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Jean Learns His Place
By Sea Daddy

As WW2 progressed German units began to pour into France, winning on all fronts with no serious obstacles. As French naval vessels began to escape to Britain, the British launched Operation Catapult, to either convert them to Royal Naval vessels or destroy them. Only one French vessel resisted, the Surcouf, the largest, best armed submarine of its time. A seaman suffered a bayonet wound and was taken to hospital, the rest of the crew were used to deploy the vessel from Portsmouth for sea trials and familiarization for the British. It was soon lost with all hands.

The seaman in hospital recovered, and began living as a French exile in Britain, stranded by the war along with people from everywhere, among them a young female French student. They bonded and survived, and when the war ended they stayed and became British, married with a Son, Jean.

I met Jean back in the 90s working an ex-North Sea dive boat named Balmoral Sea, based out of New Orleans. He was almost a British gentleman: loved shooting birds over dogs, had the drawling upper class accent. He lived in the heart of England in a cottage with an exceptional Labrador dog and a Winchester model 21 shotgun, a realized man and a deadly wing shot. A damned fine diving technician as well, and a good man with a pint.

He was broken though. He had come to hate the British and their skillful snobbery. We sat at a bar and he told me the story of his Father, and how his Father swore his shipmates had scuttled the Surcouf to keep it out of the hands of perfidious Albion.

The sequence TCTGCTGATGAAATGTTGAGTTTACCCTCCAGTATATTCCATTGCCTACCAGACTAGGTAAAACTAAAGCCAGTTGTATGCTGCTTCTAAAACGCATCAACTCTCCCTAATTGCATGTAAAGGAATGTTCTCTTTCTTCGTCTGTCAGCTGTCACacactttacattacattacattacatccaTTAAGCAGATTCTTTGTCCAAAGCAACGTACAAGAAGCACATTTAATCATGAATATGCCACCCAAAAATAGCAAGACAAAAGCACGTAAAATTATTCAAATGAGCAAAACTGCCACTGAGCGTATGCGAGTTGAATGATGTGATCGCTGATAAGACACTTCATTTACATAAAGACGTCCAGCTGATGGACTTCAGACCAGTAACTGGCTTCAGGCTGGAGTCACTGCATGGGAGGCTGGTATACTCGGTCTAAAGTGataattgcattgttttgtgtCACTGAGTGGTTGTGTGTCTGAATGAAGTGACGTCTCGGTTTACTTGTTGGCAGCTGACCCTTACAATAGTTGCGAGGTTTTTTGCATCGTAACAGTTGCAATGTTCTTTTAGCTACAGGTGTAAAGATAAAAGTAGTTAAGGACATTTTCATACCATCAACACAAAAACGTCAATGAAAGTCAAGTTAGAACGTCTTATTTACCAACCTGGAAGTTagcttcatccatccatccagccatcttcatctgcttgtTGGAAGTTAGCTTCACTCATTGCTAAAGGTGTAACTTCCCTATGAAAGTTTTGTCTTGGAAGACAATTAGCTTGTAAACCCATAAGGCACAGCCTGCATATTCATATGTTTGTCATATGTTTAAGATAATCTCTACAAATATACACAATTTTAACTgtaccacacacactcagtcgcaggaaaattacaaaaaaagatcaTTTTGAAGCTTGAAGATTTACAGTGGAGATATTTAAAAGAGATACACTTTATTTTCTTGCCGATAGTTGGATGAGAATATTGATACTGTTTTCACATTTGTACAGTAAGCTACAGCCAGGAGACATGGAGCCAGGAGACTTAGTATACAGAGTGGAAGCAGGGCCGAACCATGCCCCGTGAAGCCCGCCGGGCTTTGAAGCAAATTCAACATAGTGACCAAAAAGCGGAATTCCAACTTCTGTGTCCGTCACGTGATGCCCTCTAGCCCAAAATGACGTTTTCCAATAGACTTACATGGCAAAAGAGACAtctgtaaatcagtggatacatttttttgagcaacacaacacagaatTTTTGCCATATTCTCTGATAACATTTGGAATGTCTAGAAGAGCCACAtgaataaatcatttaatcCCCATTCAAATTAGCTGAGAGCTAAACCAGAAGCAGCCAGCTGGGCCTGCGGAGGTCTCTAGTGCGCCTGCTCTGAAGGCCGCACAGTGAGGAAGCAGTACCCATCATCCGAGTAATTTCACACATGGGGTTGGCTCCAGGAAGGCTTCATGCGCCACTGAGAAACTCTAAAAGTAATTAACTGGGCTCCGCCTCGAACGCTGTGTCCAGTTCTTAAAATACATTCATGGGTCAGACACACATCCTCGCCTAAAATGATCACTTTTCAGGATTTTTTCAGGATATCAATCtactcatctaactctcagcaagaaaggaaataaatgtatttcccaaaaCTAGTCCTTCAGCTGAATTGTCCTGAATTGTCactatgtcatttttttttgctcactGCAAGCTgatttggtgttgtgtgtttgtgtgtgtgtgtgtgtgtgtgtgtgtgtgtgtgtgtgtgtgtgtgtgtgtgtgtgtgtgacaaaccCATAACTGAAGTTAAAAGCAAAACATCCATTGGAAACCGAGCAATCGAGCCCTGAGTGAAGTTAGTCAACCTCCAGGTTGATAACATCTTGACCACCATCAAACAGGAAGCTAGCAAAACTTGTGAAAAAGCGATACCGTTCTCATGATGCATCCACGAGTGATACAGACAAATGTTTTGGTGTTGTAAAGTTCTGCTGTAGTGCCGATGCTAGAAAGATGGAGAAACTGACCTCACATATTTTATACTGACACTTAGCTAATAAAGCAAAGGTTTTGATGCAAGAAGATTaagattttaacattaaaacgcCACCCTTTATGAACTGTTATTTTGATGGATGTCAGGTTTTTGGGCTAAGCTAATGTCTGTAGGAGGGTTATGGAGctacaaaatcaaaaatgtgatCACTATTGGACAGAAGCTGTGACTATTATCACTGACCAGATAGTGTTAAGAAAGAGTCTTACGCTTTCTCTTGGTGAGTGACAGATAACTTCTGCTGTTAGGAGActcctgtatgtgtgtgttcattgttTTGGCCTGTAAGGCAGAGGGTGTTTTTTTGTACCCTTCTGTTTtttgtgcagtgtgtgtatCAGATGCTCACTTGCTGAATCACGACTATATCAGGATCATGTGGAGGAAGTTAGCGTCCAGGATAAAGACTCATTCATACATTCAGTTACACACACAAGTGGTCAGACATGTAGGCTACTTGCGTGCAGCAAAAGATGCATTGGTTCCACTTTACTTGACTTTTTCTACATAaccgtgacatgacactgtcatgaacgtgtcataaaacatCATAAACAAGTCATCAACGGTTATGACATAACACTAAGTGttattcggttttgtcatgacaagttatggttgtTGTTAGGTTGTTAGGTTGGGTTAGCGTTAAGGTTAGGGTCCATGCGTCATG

He told me of the day when he won the dog trials, shooting a perfect match, a cup and notice in the papers. Then the secretary of the local Laird, calling him up and inviting him to the shoot up by the castle. He had arrived. His skills had transcended his class. He worried.

His gun was fine, but these fellows all shot matched pairs. He found he could rent a matched pair of Boss guns for the day, along with the proper garb, just like a visiting Arab. His Escort could be replaced with a rented Range Rover and a dog cage. He'd need lunch, but found the right wines, fruit and sandwiches in the proper basket all there at hand. No one beats the Brits when it comes to separating swells from their cash, and he could see the day costing him over 1500 pounds...but he was willing. This was his moment.

He made his arrangements, putting down deposits and being fitted. He was getting into it, a bit too much maybe, but this was it; the place he'd always belonged. It was fine until the phone rang, and the company wanted him at the dock in two days. They were serious, and there was no appeal.

He called the Lord's secretary, said he was sorry but he'd have to pass on the shoot. A shame really, as he'd gotten a pair of guns and all. Well, said the secretary, it's probably for the best. We only wanted to use your dog after all.

There is a line that divides us from our betters. It is long and strong and cemented in blood over the ages. It will be perfect for hoisting them onto the scaffolds, voiding in confusion.

Sea Daddy

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Add Comment
ShepNovember 24, 2017 3:53 PM UTC

Surcouf saga: